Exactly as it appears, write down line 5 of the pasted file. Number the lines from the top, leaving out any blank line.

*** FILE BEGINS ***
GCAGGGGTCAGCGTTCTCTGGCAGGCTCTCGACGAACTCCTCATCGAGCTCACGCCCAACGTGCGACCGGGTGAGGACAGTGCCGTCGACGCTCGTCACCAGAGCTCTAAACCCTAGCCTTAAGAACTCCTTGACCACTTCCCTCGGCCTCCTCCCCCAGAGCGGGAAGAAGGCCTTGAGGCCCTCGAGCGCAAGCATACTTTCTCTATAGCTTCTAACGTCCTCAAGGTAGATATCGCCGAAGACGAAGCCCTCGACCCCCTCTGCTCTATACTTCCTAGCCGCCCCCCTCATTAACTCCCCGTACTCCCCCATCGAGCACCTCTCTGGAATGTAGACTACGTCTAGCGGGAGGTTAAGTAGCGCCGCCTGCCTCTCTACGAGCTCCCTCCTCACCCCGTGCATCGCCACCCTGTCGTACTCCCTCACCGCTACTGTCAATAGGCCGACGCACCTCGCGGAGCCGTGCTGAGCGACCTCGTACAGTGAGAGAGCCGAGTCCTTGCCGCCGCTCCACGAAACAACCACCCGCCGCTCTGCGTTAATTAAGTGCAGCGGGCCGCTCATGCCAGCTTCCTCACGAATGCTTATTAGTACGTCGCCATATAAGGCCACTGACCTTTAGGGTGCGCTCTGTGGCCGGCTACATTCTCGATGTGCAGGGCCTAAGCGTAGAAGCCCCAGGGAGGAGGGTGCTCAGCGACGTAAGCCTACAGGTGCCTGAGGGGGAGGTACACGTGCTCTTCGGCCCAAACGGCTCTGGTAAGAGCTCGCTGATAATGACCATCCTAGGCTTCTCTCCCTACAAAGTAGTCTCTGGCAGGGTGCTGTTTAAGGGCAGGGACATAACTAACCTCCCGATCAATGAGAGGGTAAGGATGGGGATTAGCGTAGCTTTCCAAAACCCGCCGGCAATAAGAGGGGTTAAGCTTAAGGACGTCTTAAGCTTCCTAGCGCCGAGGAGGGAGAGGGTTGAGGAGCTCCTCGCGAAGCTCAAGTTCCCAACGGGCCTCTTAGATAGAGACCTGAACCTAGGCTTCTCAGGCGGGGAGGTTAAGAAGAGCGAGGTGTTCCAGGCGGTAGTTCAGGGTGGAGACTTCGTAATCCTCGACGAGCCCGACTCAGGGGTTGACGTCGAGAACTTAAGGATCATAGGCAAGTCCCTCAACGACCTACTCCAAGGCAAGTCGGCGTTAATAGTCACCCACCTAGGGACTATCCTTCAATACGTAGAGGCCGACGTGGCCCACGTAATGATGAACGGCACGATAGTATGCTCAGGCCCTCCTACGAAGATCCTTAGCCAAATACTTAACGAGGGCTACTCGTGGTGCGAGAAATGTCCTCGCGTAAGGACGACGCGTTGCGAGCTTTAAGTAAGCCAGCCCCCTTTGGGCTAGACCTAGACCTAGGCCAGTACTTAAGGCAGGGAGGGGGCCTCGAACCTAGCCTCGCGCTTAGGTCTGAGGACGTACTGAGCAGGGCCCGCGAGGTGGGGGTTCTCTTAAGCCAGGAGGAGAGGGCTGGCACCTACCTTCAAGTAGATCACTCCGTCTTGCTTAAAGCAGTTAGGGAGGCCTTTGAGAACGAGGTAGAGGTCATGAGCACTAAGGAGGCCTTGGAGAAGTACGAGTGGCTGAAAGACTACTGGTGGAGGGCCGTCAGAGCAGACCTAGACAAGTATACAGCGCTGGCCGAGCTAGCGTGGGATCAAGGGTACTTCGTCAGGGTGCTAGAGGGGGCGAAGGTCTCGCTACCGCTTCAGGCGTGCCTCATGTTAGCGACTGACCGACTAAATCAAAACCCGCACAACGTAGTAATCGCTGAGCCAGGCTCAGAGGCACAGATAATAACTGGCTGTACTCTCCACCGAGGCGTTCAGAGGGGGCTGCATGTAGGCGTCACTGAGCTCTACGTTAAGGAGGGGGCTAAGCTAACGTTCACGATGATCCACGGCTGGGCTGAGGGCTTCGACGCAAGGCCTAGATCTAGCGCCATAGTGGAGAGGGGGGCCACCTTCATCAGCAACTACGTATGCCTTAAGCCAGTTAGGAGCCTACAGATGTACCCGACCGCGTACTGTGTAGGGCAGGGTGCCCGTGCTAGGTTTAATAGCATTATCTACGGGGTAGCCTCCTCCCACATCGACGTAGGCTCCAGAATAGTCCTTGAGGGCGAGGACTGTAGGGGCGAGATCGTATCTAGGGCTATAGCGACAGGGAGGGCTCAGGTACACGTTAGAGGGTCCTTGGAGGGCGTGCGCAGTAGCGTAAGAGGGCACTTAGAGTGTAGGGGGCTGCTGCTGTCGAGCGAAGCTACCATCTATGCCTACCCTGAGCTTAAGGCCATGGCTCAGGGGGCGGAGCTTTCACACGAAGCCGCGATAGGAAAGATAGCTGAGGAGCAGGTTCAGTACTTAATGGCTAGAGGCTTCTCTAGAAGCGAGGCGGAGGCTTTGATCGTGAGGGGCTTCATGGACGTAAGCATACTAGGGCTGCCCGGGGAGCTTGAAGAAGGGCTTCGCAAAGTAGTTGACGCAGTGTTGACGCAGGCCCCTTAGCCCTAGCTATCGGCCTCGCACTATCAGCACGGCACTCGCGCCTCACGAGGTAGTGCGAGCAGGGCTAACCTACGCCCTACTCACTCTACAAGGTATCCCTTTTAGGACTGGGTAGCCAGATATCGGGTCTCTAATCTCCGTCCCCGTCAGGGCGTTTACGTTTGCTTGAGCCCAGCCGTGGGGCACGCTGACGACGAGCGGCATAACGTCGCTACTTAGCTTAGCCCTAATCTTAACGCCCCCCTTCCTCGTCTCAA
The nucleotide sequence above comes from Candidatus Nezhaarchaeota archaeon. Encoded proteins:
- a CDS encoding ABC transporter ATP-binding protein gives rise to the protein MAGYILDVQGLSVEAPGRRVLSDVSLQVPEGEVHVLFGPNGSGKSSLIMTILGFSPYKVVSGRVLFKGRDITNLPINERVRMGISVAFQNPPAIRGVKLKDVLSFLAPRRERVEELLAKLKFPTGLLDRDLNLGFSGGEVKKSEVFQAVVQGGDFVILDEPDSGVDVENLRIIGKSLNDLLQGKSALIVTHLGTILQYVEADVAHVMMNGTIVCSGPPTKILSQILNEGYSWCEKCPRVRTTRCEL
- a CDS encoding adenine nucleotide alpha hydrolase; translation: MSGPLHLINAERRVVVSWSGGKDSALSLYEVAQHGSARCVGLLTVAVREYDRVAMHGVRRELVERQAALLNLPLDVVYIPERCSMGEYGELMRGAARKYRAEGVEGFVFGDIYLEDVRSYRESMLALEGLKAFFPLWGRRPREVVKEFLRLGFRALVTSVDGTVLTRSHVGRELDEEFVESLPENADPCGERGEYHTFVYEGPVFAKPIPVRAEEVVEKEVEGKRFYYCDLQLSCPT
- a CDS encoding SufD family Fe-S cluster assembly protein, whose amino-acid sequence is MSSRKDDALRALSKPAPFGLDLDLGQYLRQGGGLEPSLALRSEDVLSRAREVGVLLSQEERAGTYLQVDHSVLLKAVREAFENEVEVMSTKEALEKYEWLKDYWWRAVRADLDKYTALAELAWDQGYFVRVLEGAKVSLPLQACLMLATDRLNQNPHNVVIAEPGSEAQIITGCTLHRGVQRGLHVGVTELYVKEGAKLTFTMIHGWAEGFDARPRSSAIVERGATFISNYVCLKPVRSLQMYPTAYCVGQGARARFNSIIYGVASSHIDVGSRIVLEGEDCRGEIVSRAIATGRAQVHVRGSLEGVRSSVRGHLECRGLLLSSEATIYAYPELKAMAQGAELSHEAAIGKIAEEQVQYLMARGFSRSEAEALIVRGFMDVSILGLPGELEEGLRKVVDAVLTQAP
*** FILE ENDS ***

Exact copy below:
- a CDS encoding SufD family Fe-S cluster assembly protein, whose amino-acid sequence is MSSRKDDALRALSKPAPFGLDLDLGQYLRQGGGLEPSLALRSEDVLSRAREVGVLLSQEERAGTYLQVDHSVLLKAVREAFENEVEVMSTKEALEKYEWLKDYWWRAVRADLDKYTALAELAWDQGYFVRVLEGAKVSLPLQACLMLATDRLNQNPHNVVIAEPGSEAQIITGCTLHRGVQRGLHVGVTELYVKEGAKLTFTMIHGWAEGFDARPRSSAIVERGATFISNYVCLKPVRSLQMYPTAYCVGQGARARFNSIIYGVASSHIDVGSRIVLEGEDCRGEIVSRAIATGRAQVHVRGSLEGVRSSVRGHLECRGLLLSSEATIYAYPELKAMAQGAELSHEAAIGKIAEEQVQYLMARGFSRSEAEALIVRGFMDVSILGLPGELEEGLRKVVDAVLTQAP